JAY-Z has certainly had an eventful year— and that's not even counting the release of his acclaimed album, 4:44, over the summer.

This has been a year that JAY has become incredibly vocal about social justice issues-- particularly reform centered around various aspects of the criminal justice system. From his documentary series on Kalief Browder, to his upcoming documentary about Trayvon Martin, to his album, which was laced with lyrics about black empowerment, and to penning an op-ed in the New York Times about criminal justice disparities, Jay has been on a mission as of late. His 4:44 tour has been no exception.

Earlier this month during his tour stop, he used Meek Mill's recent incarceration as an example of unfair sentencing practices against black and brown people. Now, he's speaking out again about the national anthem protests which has defined the 2017 season of the NFL. During his second night at Brooklyn's Barclays Center, prior to rapping "Niggas in Paris," he paused to, once again, offer a word.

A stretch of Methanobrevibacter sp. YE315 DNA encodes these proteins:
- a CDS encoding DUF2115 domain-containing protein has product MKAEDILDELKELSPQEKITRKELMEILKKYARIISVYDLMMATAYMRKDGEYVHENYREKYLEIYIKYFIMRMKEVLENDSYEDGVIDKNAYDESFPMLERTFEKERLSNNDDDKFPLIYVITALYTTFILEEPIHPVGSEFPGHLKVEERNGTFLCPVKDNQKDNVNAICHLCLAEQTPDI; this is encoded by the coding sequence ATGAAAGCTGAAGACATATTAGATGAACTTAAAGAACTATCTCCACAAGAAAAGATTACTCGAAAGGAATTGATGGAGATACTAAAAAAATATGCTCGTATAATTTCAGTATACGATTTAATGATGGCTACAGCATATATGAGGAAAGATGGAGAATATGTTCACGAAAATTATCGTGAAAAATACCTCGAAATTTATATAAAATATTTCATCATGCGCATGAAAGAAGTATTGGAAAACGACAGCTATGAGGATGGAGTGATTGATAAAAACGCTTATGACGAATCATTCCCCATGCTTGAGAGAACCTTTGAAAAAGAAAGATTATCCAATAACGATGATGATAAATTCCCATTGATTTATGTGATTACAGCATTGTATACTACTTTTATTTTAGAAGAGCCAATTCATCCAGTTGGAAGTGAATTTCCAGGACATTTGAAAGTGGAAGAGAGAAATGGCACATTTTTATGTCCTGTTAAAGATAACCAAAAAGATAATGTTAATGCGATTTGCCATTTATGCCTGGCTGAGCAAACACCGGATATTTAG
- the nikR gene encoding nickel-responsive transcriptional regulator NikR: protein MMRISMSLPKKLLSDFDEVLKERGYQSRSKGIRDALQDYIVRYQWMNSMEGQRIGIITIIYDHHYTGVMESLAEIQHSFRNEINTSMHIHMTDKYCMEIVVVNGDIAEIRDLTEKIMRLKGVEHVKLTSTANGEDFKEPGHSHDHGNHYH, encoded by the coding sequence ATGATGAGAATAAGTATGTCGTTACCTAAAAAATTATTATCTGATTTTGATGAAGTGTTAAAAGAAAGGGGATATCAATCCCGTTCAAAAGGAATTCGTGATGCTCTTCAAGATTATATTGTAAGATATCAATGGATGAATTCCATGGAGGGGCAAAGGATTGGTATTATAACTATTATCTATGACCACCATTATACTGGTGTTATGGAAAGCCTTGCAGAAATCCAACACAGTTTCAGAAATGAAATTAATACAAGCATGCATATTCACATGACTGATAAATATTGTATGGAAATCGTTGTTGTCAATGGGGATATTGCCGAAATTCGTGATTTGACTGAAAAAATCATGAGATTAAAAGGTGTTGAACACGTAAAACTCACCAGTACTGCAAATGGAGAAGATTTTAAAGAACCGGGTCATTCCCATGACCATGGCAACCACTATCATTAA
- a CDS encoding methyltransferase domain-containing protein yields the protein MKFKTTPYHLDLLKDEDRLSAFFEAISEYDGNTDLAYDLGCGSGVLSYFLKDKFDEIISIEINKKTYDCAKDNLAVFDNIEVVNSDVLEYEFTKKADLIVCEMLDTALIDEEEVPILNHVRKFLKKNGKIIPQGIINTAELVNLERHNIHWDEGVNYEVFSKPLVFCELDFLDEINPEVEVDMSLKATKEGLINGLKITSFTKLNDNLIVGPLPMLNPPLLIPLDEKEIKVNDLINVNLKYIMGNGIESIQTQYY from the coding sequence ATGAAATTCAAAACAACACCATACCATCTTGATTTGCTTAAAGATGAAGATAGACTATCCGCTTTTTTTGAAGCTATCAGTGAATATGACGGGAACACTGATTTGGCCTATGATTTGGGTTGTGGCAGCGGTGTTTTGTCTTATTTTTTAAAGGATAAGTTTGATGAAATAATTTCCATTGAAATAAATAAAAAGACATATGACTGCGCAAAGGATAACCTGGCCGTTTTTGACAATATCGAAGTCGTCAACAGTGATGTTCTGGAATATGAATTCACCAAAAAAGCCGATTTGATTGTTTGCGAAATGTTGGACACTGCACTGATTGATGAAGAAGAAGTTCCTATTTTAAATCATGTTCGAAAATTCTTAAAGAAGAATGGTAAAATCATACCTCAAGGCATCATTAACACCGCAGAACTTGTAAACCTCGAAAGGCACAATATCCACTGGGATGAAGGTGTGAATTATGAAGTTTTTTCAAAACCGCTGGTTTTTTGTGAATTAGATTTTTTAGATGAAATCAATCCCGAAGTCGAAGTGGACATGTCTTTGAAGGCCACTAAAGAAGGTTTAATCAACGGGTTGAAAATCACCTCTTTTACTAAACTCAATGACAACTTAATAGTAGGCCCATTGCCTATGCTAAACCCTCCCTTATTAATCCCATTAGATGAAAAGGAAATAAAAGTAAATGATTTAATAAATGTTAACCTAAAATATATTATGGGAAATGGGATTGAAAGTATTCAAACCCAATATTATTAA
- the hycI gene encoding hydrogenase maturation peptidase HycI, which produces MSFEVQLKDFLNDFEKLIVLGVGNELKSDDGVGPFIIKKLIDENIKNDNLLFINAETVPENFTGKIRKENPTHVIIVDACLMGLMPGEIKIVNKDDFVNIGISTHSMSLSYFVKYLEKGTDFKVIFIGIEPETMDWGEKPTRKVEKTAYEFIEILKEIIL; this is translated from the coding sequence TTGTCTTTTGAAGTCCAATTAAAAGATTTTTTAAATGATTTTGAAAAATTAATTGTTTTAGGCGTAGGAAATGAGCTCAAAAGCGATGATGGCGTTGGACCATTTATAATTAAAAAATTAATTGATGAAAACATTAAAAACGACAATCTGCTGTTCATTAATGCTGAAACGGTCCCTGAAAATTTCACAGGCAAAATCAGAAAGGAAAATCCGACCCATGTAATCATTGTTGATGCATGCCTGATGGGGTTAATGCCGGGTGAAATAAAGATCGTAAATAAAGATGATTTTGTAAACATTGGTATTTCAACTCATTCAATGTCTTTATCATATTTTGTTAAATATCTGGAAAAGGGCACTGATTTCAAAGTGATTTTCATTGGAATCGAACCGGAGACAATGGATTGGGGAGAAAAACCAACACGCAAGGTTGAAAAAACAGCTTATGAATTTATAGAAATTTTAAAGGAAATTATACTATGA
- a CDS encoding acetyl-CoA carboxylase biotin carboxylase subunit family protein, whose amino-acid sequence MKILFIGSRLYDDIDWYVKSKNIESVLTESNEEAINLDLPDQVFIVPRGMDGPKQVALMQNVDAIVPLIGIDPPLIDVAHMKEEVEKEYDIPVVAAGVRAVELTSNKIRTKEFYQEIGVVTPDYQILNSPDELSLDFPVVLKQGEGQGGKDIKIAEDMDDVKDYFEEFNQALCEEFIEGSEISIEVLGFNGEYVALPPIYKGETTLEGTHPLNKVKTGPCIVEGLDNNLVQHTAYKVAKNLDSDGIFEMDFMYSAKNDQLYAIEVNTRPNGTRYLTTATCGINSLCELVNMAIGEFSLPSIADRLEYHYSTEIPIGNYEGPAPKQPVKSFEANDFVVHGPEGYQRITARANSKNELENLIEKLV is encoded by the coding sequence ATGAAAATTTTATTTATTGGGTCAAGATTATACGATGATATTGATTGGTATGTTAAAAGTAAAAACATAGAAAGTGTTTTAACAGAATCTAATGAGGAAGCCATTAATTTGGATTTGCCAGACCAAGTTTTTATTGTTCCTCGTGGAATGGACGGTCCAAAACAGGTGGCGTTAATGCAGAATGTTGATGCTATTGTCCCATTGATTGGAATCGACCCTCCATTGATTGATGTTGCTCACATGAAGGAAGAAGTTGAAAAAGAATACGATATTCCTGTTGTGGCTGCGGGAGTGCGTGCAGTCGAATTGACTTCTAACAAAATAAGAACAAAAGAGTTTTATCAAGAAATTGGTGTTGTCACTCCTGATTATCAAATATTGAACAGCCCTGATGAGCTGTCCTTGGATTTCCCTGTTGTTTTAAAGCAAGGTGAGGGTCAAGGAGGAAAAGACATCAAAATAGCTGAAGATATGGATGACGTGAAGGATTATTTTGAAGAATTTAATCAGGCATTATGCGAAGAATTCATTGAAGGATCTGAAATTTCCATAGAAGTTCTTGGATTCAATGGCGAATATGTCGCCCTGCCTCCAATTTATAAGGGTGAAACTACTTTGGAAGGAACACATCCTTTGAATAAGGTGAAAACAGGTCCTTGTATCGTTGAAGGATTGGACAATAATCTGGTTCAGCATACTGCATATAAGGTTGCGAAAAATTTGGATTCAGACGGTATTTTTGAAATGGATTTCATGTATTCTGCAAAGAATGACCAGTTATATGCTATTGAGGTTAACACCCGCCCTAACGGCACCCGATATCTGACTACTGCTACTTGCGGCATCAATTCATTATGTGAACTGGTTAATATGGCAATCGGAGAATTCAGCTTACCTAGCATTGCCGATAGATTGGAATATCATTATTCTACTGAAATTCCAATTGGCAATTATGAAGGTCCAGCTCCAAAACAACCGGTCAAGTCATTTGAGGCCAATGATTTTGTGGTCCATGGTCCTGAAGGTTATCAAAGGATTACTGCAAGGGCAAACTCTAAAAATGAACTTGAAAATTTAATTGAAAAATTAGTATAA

"Protesting, putting our fists in the air ― they have shit to do with the flag," Jay-Z said. "It’s all about injustice. We standing up for injustice. Young men—young black men—are dying, and it’s not even a black and white issue, It’s a human issue. If a young 16-year-old child leaves the house and never comes back, everybody in here should be affected―black, white, short, tall, whomever. Everybody should be affected, because that’s a young life that was cut short."

Take a look at what he had to say below.

 

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